I am Dungeonmaster!

(and so can you..?) (too obvious?)

I’m going to chalk this post up to still being sick combined with reading a lot of Old School stuff recently…

The. Dungeonmaster.

So… This guy.

Ask anyone who knows me and they’ll tell you I’m a big advocate for a strong DM presence at the table. I believe in the traditional role of the DM as storyteller and judge rolled into one and I think the best games (I think) maintain a strong partnership between the DM and the PCs.

But that guy up there? Wait, so I’m a youngin’ just getting into D&D and my role-model for being a DM is a super weird lookin’ little gnome who speaks in riddles, inserts himself into the adventure all the time, seems determined to do his best to get the PCs frustrated, and just — overall — is kind of a D-bag. That’s who I’m supposed to model myself after when I sit behind the screen? Seriously, no wonder we got a generation of D&Ders which spawned so many bad DMS. No wonder the perception of the DM is so low.

This guy was a Master at being a jerk. He led the PCs around with vague promises they could find their way home (even though he had no intention of EVER delivering), pushed them around by often being the quest-giver (in his own voice), and effectively taught an entire generation of DMs the meaning of railroading.

Forget what I said above. I’m not the Dungeonmaster. I don’t want to be that guy. I’m lucky that I was young enough when I watched it that I didn’t really get the whole “DM schtick.” I wanted to be Hank and date Sheila… though I was also young enough not to understand “dating” really. Also a good thing.

But back to DM-Weirdyjerk. Seriously. Don’t be that guy. We have — as D&D fans — a perfect case-study of how not to be a DM preserved for us in the D&D Cartoon DVDs. Watch, and learn.

Thanks, as always, for reading. (Don’t want to be sick no more!)

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7 responses

  1. And it could be that those of us who have suffered under those bad DMs thought that the answer could lie in rules that empower the players. Which is also not the answer.

    In the end, the most fun games I have played in have had the loosest rules (I assume), which were not necessarily communicated (in whole) to the players at all. The players had a good DM, they trusted him or her, and they let their imaginations run.

    Unfortunately, the “good DM” part is not very repeatable, and like public office, DMing attracts a significant number of the wrong people for the wrong reasons. Good DMs are discovered, usually amongst introverted players with a love of story, and encouraged into taking the next step by supportive players.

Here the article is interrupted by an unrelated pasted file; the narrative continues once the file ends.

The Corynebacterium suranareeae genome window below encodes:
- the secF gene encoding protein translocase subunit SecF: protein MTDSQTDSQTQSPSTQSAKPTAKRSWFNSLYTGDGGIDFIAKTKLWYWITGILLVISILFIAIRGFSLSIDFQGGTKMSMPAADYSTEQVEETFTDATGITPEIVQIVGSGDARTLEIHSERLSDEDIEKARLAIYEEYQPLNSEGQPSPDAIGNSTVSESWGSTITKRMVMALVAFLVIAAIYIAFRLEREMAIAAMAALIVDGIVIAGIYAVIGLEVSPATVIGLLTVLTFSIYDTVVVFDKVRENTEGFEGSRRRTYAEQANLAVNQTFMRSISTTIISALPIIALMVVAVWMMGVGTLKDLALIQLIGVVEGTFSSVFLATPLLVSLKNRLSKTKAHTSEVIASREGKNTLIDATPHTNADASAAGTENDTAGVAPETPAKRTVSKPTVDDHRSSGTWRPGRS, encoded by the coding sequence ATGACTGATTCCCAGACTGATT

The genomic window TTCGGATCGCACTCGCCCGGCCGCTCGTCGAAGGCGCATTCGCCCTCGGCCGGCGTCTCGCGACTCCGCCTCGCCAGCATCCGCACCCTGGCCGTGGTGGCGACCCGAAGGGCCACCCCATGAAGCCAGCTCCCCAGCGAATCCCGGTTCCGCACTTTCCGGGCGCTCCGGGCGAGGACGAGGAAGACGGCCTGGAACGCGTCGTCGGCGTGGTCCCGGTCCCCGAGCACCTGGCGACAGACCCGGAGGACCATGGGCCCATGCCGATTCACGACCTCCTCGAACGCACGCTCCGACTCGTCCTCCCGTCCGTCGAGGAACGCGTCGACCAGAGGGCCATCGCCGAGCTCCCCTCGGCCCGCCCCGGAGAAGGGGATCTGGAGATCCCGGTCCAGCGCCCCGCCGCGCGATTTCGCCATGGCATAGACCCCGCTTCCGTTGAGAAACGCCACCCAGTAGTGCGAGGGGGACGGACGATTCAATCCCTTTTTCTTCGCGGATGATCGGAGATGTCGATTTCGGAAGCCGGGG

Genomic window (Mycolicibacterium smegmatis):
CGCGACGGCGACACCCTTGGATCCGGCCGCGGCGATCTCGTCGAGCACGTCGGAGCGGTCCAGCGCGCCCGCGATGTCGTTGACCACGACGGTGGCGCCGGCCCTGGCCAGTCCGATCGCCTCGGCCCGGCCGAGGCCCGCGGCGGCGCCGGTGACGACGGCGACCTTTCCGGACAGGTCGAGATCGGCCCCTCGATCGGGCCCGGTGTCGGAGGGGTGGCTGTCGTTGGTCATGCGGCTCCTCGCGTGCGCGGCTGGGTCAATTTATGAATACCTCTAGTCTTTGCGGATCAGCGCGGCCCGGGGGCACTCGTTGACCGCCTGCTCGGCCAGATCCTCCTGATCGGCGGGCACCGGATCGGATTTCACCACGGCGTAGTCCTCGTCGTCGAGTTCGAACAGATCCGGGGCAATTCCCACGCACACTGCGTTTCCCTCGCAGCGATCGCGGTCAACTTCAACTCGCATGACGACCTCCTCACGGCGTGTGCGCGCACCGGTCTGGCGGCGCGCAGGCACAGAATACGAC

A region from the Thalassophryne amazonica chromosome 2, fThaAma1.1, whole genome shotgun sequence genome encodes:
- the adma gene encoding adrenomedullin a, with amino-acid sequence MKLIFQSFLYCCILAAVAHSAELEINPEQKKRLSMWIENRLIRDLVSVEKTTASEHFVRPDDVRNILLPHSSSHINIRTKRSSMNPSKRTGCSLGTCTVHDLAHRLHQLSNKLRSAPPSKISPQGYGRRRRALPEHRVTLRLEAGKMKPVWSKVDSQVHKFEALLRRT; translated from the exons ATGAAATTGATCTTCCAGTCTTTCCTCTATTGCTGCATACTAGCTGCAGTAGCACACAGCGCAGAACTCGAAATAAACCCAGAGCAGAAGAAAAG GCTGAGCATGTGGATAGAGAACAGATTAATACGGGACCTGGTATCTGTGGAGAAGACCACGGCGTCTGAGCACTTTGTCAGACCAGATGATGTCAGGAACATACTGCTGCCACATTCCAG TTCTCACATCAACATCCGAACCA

To take this a step further – a good DM can run _any_ game system well enough for everyone to have fun. A bad DM can ruin any game system.

    1. A good DM can make just about any system work. Same with a good group.

      However I am a process guy – and One of the key tenets is that if you have to depend on awesome individuals to make a process work the process is borked.

      So the question is how do we get a system that supports and guides a table to making great things? Mike and I have much different views on that; however I think that is the core question that I ask myself when I read a system.

  2. I think that all it takes for players to take an absolutist anti-DM, anti-railroad, anti-story position is one really bad campaign. I have to wonder how much the philosophical player-power, GM limited, improv-only approach comes from a philosophy about gaming and how much from bad experiences with GMs like the Dungeonmaster.

    1. In my case, very little as I AM the game master much of the time. My desire comes is rooted in wanting the system to support what I wanted to have happen at my table where it was baked into the reward mechanics not tacked on.

  3. I skew toward the view that much of what we call “modern gaming” is a response to bad GMs more than a philosophical view of gaming. I see this in “story” games and in encyclopedic rules-“balanced” games like 4E.

    Both answers take something wonderful and make it far more awkward for the sake of some bad eggs.

    The way to deal with a bad GM? It’s very simple. Don’t play with him/her. That’s my whole process. (That’s a lie. I am willing to try to work it out first… because by my definition a “BAD DM” is really someone who won’t be willing to work it out).

    *shrug* too sick to philosophize.

  4. I’ll take a stance less voiced:

    There are no Bad DMs per se, just DMs yet to be enlightened in (and embrace the concepts of) the ways of fostering a great shared story.

    1. Oh, and for the record, I can be as bad a DM as the next super weird lookin’ little gnome who speaks in riddles. But at least, in retrospect, I notice when I’ve done so… and players at my table have an open invitation to point such episodes out.

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